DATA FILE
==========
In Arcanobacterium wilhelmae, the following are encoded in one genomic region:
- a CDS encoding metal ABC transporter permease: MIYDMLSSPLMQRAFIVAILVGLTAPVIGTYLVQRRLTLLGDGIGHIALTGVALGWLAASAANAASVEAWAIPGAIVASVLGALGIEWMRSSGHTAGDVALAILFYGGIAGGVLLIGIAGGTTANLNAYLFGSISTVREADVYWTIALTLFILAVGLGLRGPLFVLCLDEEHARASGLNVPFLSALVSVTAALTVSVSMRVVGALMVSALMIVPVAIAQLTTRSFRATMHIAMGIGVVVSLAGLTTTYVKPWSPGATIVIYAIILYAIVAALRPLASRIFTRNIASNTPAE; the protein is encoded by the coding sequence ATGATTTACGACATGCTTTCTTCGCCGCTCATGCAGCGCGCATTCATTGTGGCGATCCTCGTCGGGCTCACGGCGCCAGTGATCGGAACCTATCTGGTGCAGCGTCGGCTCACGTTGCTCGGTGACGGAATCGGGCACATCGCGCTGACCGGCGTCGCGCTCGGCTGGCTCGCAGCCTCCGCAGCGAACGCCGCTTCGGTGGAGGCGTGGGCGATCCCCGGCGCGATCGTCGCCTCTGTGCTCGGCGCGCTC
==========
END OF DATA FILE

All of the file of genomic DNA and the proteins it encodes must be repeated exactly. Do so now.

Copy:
In Arcanobacterium wilhelmae, the following are encoded in one genomic region:
- a CDS encoding metal ABC transporter permease: MIYDMLSSPLMQRAFIVAILVGLTAPVIGTYLVQRRLTLLGDGIGHIALTGVALGWLAASAANAASVEAWAIPGAIVASVLGALGIEWMRSSGHTAGDVALAILFYGGIAGGVLLIGIAGGTTANLNAYLFGSISTVREADVYWTIALTLFILAVGLGLRGPLFVLCLDEEHARASGLNVPFLSALVSVTAALTVSVSMRVVGALMVSALMIVPVAIAQLTTRSFRATMHIAMGIGVVVSLAGLTTTYVKPWSPGATIVIYAIILYAIVAALRPLASRIFTRNIASNTPAE; the protein is encoded by the coding sequence ATGATTTACGACATGCTTTCTTCGCCGCTCATGCAGCGCGCATTCATTGTGGCGATCCTCGTCGGGCTCACGGCGCCAGTGATCGGAACCTATCTGGTGCAGCGTCGGCTCACGTTGCTCGGTGACGGAATCGGGCACATCGCGCTGACCGGCGTCGCGCTCGGCTGGCTCGCAGCCTCCGCAGCGAACGCCGCTTCGGTGGAGGCGTGGGCGATCCCCGGCGCGATCGTCGCCTCTGTGCTCGGCGCGCTC